The economic and resource pressures in contemporary healthcare have resulted in a number of changes in clinical practice. These include increased use of day case (ambulatory surgery), various domiciliary post-acute care systems and the development of preadmission clinics to facilitate hospital admission on the day of surgery. The aims of the preadmission clinic:
• reduction in bed occupancy and thus a shorter hospital stay;
• less disruption to patient's routine;
• development of guidelines for laboratory investigations to reduce ordering of unnecessary laboratory tests;
• adequate time exists between consultation and surgery for the relevant tests to be performed and the results obtained;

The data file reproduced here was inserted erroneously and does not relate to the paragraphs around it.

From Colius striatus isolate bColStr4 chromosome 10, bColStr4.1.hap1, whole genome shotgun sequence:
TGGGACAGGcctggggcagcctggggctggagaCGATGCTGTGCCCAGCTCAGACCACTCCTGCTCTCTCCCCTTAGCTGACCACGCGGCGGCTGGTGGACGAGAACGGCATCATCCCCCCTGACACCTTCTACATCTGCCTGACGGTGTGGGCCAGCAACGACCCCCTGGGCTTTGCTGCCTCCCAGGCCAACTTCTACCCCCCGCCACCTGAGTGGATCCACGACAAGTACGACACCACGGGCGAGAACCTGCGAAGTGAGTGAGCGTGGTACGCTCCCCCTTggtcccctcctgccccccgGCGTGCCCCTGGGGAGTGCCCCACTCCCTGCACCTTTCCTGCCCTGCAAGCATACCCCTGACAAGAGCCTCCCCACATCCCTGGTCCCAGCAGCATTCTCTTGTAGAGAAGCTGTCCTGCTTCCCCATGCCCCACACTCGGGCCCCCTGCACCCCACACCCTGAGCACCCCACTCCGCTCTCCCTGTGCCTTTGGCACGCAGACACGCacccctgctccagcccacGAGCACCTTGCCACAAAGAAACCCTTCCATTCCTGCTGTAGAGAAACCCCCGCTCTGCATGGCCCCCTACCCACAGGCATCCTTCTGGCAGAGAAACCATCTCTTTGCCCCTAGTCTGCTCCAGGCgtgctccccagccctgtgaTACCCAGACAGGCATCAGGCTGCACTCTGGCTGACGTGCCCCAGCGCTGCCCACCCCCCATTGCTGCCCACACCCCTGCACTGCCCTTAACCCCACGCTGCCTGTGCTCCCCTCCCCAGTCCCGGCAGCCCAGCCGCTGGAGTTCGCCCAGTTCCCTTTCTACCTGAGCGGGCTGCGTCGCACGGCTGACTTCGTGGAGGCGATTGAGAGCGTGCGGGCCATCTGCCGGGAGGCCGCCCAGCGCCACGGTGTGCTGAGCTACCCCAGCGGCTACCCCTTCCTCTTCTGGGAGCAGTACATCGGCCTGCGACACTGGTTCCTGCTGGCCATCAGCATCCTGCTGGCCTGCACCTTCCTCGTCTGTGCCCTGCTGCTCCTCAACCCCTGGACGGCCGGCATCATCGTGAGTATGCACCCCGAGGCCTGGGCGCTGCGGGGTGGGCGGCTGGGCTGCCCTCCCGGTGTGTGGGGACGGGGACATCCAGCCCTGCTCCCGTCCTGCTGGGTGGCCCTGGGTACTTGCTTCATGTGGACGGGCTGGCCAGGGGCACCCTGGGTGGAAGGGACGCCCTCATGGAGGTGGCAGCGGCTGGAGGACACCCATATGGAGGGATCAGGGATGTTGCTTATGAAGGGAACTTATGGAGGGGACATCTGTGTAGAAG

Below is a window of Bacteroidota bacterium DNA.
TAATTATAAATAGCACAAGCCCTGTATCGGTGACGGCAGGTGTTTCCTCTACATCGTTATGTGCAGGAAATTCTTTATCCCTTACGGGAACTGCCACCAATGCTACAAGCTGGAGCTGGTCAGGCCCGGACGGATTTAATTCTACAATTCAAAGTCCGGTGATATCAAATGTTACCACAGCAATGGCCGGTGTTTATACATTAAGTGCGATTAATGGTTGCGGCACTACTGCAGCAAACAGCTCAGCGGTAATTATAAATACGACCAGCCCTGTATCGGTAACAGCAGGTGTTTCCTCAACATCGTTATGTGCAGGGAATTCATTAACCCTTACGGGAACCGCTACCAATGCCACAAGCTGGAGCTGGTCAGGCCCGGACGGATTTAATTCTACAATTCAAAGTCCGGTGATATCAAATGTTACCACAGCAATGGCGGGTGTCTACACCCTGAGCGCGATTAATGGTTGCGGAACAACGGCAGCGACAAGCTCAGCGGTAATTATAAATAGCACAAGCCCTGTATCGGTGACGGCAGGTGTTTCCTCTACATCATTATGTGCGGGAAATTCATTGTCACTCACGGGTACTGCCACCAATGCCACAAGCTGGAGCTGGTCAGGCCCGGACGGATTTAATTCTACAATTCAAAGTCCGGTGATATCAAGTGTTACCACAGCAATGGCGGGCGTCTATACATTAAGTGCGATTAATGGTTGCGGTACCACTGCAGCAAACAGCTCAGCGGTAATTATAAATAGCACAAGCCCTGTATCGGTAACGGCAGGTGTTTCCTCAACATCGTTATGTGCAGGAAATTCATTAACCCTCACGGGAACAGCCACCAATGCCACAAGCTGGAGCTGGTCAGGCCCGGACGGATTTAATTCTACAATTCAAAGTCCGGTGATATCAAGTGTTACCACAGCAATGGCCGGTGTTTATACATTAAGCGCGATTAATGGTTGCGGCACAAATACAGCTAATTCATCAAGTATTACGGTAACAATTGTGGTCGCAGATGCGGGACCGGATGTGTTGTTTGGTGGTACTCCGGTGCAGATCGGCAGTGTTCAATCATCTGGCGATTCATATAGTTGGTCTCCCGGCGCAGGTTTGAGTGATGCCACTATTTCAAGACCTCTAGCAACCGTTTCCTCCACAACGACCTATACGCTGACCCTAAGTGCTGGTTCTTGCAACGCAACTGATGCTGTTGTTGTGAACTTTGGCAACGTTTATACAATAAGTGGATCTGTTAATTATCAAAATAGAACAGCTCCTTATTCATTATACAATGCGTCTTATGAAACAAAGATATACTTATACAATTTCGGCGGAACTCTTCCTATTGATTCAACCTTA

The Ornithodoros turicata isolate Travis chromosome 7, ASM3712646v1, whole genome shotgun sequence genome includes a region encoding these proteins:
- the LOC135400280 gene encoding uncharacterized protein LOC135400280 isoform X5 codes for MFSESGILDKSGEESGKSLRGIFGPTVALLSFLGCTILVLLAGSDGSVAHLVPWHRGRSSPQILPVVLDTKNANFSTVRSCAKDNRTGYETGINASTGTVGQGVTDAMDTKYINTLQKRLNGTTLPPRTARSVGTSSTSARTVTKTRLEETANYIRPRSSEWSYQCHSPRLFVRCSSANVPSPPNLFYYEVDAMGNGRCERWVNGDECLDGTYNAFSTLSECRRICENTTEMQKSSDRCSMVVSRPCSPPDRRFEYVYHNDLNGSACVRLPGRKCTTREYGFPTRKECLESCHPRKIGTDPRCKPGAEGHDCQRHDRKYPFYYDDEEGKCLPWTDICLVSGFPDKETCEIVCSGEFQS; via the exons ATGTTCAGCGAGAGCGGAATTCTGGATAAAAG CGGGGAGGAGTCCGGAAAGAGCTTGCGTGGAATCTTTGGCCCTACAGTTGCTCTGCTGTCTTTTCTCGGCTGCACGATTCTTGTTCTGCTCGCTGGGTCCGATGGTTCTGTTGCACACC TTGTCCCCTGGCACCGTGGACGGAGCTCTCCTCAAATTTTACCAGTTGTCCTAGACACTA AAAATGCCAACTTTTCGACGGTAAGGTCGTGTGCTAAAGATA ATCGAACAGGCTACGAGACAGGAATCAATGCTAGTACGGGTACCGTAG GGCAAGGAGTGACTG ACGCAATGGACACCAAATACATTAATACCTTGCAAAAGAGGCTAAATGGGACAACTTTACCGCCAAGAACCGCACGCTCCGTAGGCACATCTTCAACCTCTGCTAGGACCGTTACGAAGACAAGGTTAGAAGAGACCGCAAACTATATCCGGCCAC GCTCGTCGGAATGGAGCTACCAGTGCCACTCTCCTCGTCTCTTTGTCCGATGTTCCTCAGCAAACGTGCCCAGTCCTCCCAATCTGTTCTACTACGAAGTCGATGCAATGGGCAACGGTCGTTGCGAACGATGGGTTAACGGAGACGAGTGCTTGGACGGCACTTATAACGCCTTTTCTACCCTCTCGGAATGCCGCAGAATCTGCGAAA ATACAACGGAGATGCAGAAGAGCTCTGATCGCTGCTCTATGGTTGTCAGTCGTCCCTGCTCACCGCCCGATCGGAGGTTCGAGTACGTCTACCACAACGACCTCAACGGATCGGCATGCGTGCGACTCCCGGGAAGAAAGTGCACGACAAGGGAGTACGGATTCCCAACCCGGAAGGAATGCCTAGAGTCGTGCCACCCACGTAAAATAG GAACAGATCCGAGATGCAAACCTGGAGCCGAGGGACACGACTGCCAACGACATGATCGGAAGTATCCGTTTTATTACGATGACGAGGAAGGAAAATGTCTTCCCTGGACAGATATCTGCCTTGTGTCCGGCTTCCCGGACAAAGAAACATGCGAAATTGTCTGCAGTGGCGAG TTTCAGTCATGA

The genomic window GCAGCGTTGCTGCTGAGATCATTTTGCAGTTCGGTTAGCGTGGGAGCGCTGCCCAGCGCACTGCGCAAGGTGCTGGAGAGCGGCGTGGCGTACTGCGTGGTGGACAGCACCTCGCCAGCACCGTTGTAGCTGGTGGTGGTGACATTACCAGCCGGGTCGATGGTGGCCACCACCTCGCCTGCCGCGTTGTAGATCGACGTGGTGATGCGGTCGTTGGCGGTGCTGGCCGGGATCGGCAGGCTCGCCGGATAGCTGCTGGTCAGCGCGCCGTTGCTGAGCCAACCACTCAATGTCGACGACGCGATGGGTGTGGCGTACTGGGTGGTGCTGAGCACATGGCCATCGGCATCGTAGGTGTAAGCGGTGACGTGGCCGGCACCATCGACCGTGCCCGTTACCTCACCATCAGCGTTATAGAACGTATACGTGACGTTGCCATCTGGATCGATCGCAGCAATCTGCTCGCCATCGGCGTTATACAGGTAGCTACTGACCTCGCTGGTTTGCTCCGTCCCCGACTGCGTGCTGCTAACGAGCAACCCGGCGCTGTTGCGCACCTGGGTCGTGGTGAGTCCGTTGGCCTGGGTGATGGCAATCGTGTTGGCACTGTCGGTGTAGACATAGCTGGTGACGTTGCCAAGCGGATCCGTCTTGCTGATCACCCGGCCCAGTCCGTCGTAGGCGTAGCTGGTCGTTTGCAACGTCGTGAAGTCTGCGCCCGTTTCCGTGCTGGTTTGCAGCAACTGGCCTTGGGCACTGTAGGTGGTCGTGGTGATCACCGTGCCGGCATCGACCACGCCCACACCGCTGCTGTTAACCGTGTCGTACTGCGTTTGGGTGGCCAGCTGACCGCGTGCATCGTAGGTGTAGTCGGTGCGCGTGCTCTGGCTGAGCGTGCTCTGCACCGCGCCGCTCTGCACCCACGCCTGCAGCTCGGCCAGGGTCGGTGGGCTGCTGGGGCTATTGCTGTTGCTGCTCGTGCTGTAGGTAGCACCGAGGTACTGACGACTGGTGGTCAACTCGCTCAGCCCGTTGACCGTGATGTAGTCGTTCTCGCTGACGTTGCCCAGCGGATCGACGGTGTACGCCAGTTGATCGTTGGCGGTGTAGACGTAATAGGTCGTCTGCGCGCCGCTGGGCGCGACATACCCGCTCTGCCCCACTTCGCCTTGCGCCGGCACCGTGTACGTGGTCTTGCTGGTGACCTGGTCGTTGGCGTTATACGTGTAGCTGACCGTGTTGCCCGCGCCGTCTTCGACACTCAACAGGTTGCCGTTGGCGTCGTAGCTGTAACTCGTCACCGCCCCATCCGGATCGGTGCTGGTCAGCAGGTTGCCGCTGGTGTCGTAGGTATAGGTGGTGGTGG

• fewer 'last minute' cancellations because of abnormal test results;
• education of patient (and family) regarding proposed surgery and preparation of a plan for anaesthesia and analgesia;
• to facilitate the use of the hospital for acute care only and to encourage the management of long-term health problems by community-based health services such as general practitioners or out-patient specialist appointments.
Where geographical distance precludes attendance of the patient at a central preadmission clinic, the process can be undertaken by a local medical officer or peripheral hospital with the information faxed or E-mailed to the central hospital where surgery is to be undertaken.
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